On dry, windy days, postpone debris burning and consider campfire alternatives.
Although a fire can start at any time, there are two primary fire seasons on the Daniel Boone National Forest.
- Spring Forest Fire Hazard Season: Feb. 15 through April 30
- Fall Forest Fire Hazard Season: Oct. 1 though Dec. 15
During forest fire hazard season, it is illegal to burn anything within 150 feet of any woodland or brushland between the daylight hours of 6 a.m. and 6 p.m. The law is intended to prevent forest fires by allowing outdoor burning only after 6 p.m. when conditions are less likely to cause a wildfire to spread.
One season is in early spring before the leaves come out on the trees. As the weather warms up in late February and early March, humidity is normally very low. Without the benefit of shade from forest trees, the leaf litter becomes dry and warm. High, blustery winds are also frequently a part of early spring weather.
In the fall, once the leaves start to fall, again the humidity often drops and autumn winds soon dry out the fallen leaves.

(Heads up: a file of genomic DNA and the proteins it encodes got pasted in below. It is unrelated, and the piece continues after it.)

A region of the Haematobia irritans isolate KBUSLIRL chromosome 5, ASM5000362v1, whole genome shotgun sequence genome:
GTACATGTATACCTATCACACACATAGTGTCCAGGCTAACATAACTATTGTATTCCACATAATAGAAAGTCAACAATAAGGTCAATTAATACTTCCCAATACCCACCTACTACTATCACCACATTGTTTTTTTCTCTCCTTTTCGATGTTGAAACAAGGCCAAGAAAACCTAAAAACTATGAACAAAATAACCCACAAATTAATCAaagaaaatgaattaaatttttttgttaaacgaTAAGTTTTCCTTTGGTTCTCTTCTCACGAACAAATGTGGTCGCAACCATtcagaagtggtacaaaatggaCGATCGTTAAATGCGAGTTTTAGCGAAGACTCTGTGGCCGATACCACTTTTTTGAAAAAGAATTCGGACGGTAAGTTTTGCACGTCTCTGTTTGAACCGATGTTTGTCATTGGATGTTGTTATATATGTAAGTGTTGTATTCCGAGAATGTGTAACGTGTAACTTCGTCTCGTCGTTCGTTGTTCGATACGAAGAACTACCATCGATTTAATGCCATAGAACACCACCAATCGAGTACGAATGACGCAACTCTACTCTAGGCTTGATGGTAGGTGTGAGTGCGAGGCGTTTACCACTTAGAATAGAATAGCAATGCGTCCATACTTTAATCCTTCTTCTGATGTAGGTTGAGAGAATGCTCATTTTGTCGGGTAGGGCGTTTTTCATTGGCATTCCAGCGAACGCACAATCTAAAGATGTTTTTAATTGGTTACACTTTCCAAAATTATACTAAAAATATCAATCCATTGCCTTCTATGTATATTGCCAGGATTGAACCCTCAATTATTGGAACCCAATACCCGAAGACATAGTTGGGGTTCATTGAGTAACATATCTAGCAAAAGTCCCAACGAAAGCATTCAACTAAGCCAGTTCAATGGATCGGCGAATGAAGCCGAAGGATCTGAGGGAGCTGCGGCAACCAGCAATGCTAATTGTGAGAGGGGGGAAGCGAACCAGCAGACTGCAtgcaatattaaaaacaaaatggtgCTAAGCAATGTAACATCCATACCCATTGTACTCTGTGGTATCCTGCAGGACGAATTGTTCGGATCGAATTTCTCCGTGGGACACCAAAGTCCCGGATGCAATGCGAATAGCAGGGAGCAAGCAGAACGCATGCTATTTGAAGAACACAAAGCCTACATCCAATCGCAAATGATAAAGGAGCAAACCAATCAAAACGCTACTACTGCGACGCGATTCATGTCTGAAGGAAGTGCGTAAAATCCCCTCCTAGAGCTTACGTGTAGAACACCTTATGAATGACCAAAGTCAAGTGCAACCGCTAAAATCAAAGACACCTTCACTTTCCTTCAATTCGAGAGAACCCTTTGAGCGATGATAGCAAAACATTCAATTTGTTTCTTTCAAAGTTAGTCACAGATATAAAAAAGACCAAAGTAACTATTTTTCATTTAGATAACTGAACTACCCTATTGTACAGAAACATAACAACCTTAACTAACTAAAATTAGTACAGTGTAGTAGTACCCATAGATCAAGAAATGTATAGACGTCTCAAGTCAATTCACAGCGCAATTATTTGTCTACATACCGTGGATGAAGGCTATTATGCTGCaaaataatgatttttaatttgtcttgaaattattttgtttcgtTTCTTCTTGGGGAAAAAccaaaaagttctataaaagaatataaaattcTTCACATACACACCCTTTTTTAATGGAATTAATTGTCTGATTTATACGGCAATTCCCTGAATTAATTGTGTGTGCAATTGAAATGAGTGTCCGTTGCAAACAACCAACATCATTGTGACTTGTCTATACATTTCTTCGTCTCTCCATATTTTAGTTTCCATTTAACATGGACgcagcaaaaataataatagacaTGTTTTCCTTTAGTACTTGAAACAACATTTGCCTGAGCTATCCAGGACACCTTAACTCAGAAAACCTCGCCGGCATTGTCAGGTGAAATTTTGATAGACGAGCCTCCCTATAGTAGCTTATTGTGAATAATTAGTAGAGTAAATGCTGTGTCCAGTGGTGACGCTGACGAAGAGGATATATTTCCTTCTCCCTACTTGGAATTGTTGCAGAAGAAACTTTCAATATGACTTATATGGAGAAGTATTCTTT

Weather alone almost never starts a fire in eastern Kentucky. Natural fire from lightening strikes constitute an estimated one percent of the fires that occur. Fires almost always can be attributed to human causes such as arson, escaped campfires and debris burning.
10 Year Summary (2001-2010) of Wildfire Causes
Kentucky Division of Forestry
In early spring and fall, warm weather brings people out to the woods and adjacent landowners often burn accumulated debris in spring and fall. State hunting seasons at those times result in campers and smokers being in the forest in record numbers. It only takes a spark from a careless person to ignite dried leaves.
Fire restrictions and bans prohibiting open fires in the forest area are occasionally implemented to help prevent fire occurrence. If visiting the forest in the spring or summer listen to public announcements or contact one of our offices to inquire before planning to have an open campfire.